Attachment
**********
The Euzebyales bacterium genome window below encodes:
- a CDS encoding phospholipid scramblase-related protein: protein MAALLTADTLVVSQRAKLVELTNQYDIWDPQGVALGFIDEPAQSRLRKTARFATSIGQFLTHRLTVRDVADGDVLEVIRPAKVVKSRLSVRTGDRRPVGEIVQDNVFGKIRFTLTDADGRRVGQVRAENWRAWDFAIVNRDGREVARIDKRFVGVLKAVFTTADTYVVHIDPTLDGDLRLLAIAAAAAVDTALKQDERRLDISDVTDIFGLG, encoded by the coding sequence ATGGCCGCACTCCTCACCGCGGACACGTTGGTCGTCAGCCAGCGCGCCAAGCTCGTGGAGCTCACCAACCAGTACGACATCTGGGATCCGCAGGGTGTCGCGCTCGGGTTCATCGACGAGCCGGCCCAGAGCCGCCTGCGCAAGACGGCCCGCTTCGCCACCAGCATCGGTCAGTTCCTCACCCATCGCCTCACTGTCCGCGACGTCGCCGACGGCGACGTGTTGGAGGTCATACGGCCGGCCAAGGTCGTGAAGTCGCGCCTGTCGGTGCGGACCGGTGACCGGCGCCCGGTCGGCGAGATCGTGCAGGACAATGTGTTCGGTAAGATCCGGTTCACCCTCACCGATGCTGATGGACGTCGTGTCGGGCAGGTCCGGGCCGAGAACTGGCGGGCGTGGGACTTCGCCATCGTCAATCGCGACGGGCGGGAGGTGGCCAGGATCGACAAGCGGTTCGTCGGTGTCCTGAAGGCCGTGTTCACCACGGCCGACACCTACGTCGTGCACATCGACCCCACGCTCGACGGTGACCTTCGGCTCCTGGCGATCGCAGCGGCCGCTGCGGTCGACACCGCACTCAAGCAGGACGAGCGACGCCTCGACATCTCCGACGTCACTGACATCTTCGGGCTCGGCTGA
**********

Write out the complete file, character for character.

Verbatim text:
The Euzebyales bacterium genome window below encodes:
- a CDS encoding phospholipid scramblase-related protein: protein MAALLTADTLVVSQRAKLVELTNQYDIWDPQGVALGFIDEPAQSRLRKTARFATSIGQFLTHRLTVRDVADGDVLEVIRPAKVVKSRLSVRTGDRRPVGEIVQDNVFGKIRFTLTDADGRRVGQVRAENWRAWDFAIVNRDGREVARIDKRFVGVLKAVFTTADTYVVHIDPTLDGDLRLLAIAAAAAVDTALKQDERRLDISDVTDIFGLG, encoded by the coding sequence ATGGCCGCACTCCTCACCGCGGACACGTTGGTCGTCAGCCAGCGCGCCAAGCTCGTGGAGCTCACCAACCAGTACGACATCTGGGATCCGCAGGGTGTCGCGCTCGGGTTCATCGACGAGCCGGCCCAGAGCCGCCTGCGCAAGACGGCCCGCTTCGCCACCAGCATCGGTCAGTTCCTCACCCATCGCCTCACTGTCCGCGACGTCGCCGACGGCGACGTGTTGGAGGTCATACGGCCGGCCAAGGTCGTGAAGTCGCGCCTGTCGGTGCGGACCGGTGACCGGCGCCCGGTCGGCGAGATCGTGCAGGACAATGTGTTCGGTAAGATCCGGTTCACCCTCACCGATGCTGATGGACGTCGTGTCGGGCAGGTCCGGGCCGAGAACTGGCGGGCGTGGGACTTCGCCATCGTCAATCGCGACGGGCGGGAGGTGGCCAGGATCGACAAGCGGTTCGTCGGTGTCCTGAAGGCCGTGTTCACCACGGCCGACACCTACGTCGTGCACATCGACCCCACGCTCGACGGTGACCTTCGGCTCCTGGCGATCGCAGCGGCCGCTGCGGTCGACACCGCACTCAAGCAGGACGAGCGACGCCTCGACATCTCCGACGTCACTGACATCTTCGGGCTCGGCTGA